David Hutchison | Jan 29, 2019 | 0
InGoal Announces Nominees for 2017-18 “Bunny” Larocque Award for Top NHL Backup
Now that the playoffs have come to a close, the next big event in the hockey world (after the Capitals’ continued escapades with the Stanley Cup, of course) is the NHL awards, held on June 20th in hockey hotbed Las Vegas, Nevada. Two goalie-specific awards will be handed out, as always; the William Jennings trophy for least goals allowed by a team’s netminders, and the coveted Vezina award for top goaltender.
Here at InGoal, we introduced a third last season, the “Bunny” Larocque Trophy for top backup goalie. This award goes to the backup adjudged to be the best in his role, as voted on by the writers at InGoal and a panel of professionals including current NHL goalie coaches and retired NHL backups. Last season, we were delighted to have Bunny’s widow, Hélène, present the award to the winner, Scott Darling. The story and video of the presentation and response is utterly pure and heartwarming.
This season, as last, the criteria for the award are as follows:
– Goaltenders must have started (not merely played in) between 15 and 30 games. Below this, and the significance of their contribution is hard to measure. Above it, the goaltender is moving into tandem territory, sharing starts rather than truly backing up.
– Goaltenders must be true backups, not career starters who fall into the appropriate range of games started because of injury.
– Goaltenders will be judged by the significance of their positive impact on the team. Did they make a real difference with their play?
One thing that has changed somewhat is the voting process. This season, the InGoal staff selected five nominees, and these nominees are voted on by the wider panel including the writers and the NHL pros.
Additionally, because of the unique demands facing a backup goaltender, we calculated some non-traditional statistics that give some context to the difficulty of each goaltender’s usage. The first (B2B) is what percentage of starts came in the second game of a back-to-back (2 games on consecutive days) situation. The higher the number, the more difficult usage the goalie faced playing behind a tired team. The second (Home) is the percentage of total games played at home. The lower the number, the higher the difficulty, since teams tend to have more success at home than on the road. The third (Days/Start) shows the average number of days between starts. For backups, higher numbers suggest more difficulty, as sitting for long stretches may dull a goalie’s mental edge.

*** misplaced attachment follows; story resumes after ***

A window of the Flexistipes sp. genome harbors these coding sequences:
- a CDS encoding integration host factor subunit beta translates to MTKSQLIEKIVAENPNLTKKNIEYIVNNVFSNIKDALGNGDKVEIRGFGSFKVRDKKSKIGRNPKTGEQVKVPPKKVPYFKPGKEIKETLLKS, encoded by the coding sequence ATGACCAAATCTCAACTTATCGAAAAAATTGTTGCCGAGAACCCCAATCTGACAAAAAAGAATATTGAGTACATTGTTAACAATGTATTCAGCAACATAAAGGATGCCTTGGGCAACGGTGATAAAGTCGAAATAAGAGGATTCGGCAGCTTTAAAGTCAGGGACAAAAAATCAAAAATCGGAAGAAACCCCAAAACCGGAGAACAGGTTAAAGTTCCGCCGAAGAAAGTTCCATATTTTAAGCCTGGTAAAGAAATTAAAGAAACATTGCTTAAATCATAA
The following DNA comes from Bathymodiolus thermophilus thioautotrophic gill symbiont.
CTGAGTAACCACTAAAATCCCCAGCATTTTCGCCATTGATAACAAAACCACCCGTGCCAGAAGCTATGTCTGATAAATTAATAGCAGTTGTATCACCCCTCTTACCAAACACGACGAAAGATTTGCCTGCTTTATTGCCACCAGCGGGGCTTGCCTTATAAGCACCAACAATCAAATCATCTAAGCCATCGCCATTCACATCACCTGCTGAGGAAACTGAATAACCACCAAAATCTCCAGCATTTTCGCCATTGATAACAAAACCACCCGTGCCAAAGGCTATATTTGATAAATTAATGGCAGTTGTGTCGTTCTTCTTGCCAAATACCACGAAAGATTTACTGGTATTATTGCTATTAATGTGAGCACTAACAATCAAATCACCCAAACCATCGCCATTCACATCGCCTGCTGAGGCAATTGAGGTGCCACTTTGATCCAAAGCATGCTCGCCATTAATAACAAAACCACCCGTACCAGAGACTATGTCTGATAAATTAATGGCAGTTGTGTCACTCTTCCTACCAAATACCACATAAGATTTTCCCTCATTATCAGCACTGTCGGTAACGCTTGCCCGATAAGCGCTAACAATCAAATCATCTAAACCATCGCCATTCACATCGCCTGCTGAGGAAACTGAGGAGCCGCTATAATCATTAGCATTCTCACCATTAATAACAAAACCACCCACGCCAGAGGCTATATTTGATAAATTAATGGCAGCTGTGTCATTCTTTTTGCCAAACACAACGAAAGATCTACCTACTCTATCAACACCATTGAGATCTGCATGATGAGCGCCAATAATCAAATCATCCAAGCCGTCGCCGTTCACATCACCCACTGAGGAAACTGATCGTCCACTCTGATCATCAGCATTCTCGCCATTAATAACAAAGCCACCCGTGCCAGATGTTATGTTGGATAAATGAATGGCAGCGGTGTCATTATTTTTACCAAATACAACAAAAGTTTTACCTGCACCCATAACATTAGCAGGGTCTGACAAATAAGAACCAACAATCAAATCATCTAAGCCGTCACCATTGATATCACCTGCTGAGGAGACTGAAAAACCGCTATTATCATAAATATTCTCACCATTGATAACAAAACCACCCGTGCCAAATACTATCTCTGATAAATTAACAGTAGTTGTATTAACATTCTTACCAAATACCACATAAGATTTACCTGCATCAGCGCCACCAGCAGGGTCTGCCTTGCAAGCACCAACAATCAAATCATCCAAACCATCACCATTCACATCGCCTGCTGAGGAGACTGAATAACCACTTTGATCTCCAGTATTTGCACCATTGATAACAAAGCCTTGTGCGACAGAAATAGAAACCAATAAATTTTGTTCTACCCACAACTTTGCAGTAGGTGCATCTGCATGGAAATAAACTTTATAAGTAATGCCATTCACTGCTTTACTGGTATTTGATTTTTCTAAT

And now, ladies and gentlemen, we present the 2017-18 nominees for the Bunny Larocque Trophy, in alphabetical order.
After a strong showing in last year’s Bunny vote, Grubauer returns as a contender. His high start number and low back-to-back percentage are telling indicators of his season – when starter Braden Holtby struggled down the stretch, Grubauer took over the crease, performing admirably to set the Capitals up for what would end up being a historic playoff run. If he wins, we expect him and teammate Alexander Ovechkin to find a way to drink from the Bunny Trophy. I wouldn’t bet against them.
In a season where St. Louis Blues starter Jake Allen struggled to find consistency, Carter Hutton stepped in to give his squad a fighting chance all year long. Hutton’s usage is the most favourable of all nominees, with a low back-to-back percentage and high home-start percentage usually more indicative of a starter.
You might be tempted to dismiss McElhinney’s impressive 93.4 save percentage and remarkable 11.34 GSAA as the product of a lucky run over just 15 starts, but there was nothing resembling a “run” of games for the veteran all season. Facing the very worse back-to-back percentage (87%!) and longest average days between games by a significant margin, McElhinney gets full credit for keeping the rust at bay and getting results behind a tired team.
Ryan Miller’s runway-worthy season could serve as a model for backups across the league. While overshadowed by starter John Gibson’s Vezina-worthy performance, without Miller’s excellent results, the Anaheim Ducks would have been out of playoff contention months before the season ended. His back-to-back percentage doesn’t seem too onerous, but it’s made far more impressive by the fact that Miller started both halves of a back-to-back three times during the season, a real rarity for a backup goalie.
After a slow start to the season, Saros showed why he’s the heir apparent to Vezina finalist Pekka Rinne in the Predators crease. His consistently solid performance since his arrival in Nashville has enabled perennial workhorse Rinne to play fewer games, maximizing the veteran’s abilities while gradually developing the youngster’s own game at the highest level.
The following chart shows all the nominees together for ease of comparison, and adds some additional statistical information:
So, kind readers, are these the right nominees? What deserving candidates did we snub? Who do you think should win? We’d love to hear your responses on social media, and in the comments below.